Tuesday, November 10, 2009

Behexen - Eternal Realm [DEMO] (1997)

Eternal Realm is the first demo from this Finnish cult as Behexen (they released one demo under their previous name Lords of the Left Hand), and it's quite surprising if you're only familiar with their more savage, later full length offerings. There is a heavy use of keyboards on this demo to serve as both sweeping orchestration and a clarion herald of devastation, but it interacts well with the band's primitive riffing and creates a good atmosphere.

Whereas the band would later adopt a more strict, Satanic theme to their music, this early writing had a slant towards Norse lore, warfare and seduction. "Beyond the Dark Graves" is a synthesizer intro with some rather serious sounding tones, both ominous and majestic. "The Queen of Blood & Lust" uses the synth like a horn section on a plain of battle, and the riffs here are quite good in a post-Hellhammer, black thrashing sense. Torog's vocals are best at their fuller, dark range, though his voice occasionally cracks into a witch-like cackle. "The Land of the Troll" is nearly 8 minutes in length, an epic track inspired by the work of Bathory but with much more use of the keys. I enjoyed the breaks to acoustic and basslines, and this is honestly a worthwhile Viking metal tune. "Eternal Realm" also features some breaks to acoustics with flute accompaniment, but when its at its raunchy fastest it reminds me the most of the direction Behexen would later force with such albums as Rituale Satanum and By the Blessing of Satan. "Derision for Jesus" is once again epic, using the intoning of bells and churning of lethal pipe organs to drive it's slower rhythmic crawl, though the song picks up in pace later to become a bestial onslaught of lower splatter vox alongside Torog's natural snarl.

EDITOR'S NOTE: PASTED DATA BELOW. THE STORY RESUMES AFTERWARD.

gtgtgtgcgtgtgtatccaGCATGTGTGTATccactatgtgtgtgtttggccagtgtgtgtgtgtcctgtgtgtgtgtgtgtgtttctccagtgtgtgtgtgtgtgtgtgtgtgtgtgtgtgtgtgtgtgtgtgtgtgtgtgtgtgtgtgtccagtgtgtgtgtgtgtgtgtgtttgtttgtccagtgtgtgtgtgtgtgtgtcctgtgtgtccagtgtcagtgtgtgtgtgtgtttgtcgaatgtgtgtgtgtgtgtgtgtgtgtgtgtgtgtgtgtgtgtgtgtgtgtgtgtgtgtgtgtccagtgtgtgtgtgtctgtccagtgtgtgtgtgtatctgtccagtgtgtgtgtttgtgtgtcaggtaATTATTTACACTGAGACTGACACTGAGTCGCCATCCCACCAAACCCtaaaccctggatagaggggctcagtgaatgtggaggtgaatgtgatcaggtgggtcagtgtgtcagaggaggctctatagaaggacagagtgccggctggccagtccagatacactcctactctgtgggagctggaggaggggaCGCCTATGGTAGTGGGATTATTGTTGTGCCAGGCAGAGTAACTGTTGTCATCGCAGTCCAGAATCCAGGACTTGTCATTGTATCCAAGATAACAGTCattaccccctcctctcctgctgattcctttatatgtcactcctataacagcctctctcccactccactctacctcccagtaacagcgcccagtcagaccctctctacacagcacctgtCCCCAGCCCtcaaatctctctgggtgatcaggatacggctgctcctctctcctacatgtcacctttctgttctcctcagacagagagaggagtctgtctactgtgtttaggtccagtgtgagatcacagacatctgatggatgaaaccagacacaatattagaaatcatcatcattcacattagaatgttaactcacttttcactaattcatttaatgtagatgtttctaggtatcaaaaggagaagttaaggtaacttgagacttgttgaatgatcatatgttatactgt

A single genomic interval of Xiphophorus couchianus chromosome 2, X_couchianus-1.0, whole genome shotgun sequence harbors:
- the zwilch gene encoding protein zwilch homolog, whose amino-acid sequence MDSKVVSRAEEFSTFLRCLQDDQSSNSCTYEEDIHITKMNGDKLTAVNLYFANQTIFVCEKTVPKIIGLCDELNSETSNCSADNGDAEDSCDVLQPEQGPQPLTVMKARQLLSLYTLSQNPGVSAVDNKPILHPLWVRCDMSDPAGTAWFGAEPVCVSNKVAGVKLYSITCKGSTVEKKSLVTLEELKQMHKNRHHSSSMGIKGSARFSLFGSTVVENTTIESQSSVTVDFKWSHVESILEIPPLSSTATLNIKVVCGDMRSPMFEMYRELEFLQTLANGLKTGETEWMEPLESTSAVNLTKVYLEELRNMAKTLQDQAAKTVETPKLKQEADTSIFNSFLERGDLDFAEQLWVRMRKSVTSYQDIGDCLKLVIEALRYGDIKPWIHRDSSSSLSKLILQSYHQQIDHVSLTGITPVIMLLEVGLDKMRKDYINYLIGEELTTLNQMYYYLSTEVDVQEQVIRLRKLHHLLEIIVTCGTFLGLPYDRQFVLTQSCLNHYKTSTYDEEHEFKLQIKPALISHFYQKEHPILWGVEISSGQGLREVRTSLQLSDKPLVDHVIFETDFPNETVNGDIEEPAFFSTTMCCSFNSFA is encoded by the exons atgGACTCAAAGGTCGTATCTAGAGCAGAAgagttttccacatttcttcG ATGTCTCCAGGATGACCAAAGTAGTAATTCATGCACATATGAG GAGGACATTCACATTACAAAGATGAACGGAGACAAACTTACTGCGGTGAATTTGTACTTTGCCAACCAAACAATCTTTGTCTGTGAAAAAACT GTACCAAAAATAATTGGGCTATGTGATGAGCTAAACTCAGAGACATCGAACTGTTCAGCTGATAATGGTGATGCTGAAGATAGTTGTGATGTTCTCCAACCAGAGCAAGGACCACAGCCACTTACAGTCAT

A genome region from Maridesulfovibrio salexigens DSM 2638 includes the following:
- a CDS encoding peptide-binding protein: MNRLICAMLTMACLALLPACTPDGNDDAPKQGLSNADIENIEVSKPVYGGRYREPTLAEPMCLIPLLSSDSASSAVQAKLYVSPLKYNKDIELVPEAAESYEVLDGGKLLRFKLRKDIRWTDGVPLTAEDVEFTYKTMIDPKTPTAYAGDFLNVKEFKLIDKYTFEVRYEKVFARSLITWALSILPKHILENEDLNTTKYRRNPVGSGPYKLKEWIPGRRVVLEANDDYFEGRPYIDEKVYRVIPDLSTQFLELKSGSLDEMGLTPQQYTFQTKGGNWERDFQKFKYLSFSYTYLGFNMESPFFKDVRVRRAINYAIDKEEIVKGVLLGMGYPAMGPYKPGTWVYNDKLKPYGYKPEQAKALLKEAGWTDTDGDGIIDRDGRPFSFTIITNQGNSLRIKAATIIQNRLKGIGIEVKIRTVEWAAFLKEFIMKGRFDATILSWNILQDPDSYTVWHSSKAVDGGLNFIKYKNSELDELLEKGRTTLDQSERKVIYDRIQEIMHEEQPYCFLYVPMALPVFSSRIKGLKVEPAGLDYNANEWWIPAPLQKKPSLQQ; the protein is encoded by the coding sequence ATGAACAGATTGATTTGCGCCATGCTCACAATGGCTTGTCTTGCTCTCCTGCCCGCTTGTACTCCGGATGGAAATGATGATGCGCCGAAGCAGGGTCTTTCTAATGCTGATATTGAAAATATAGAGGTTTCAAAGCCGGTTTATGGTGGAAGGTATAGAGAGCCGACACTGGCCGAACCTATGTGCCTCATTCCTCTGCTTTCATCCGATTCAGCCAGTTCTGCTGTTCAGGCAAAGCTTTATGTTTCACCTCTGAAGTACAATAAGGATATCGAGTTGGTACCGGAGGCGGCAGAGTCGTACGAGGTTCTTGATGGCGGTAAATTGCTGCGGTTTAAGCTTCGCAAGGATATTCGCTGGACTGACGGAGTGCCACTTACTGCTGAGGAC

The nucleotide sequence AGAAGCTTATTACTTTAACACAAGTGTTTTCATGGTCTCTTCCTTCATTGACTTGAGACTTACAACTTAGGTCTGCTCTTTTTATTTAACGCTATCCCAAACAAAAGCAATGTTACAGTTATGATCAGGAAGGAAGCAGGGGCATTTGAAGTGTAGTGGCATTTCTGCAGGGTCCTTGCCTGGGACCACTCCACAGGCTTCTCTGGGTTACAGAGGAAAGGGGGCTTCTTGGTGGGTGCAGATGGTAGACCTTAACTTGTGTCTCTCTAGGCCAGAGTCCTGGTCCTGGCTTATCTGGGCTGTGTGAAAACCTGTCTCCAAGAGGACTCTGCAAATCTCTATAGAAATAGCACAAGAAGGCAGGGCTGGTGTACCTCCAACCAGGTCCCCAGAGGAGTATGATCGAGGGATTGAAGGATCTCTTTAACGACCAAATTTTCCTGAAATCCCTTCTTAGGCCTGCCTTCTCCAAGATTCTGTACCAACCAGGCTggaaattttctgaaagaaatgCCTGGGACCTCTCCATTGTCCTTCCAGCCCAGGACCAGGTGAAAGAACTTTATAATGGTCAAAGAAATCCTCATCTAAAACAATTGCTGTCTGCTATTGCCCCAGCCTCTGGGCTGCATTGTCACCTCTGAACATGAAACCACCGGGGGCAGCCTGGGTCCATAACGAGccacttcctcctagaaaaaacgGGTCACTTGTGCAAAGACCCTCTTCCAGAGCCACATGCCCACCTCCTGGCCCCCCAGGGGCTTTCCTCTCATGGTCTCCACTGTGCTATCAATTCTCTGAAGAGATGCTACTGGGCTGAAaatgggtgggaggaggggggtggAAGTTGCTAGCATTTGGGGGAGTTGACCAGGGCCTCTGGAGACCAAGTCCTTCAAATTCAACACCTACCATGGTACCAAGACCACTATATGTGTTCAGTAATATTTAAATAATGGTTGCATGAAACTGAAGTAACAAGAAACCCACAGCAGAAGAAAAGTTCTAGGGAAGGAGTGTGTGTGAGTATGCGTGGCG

Eternal Realm is a demo, so of course it lacks some polish in the production department. But if you're already accustomed to the band's lo-fi, punishing albums, this deviates little from the norm, and frankly, it is the rough polish which gives the work much of its charm. This is really the only case where Behexen would use so much of an 'epic metal' influence to their writing, adopting a more abrasive, straight black style as early as the next demo, Blessed be the Darkness. But this made for a strong start, and a nice footnote, to a solid career.

Verdict: Win [7.5/10]


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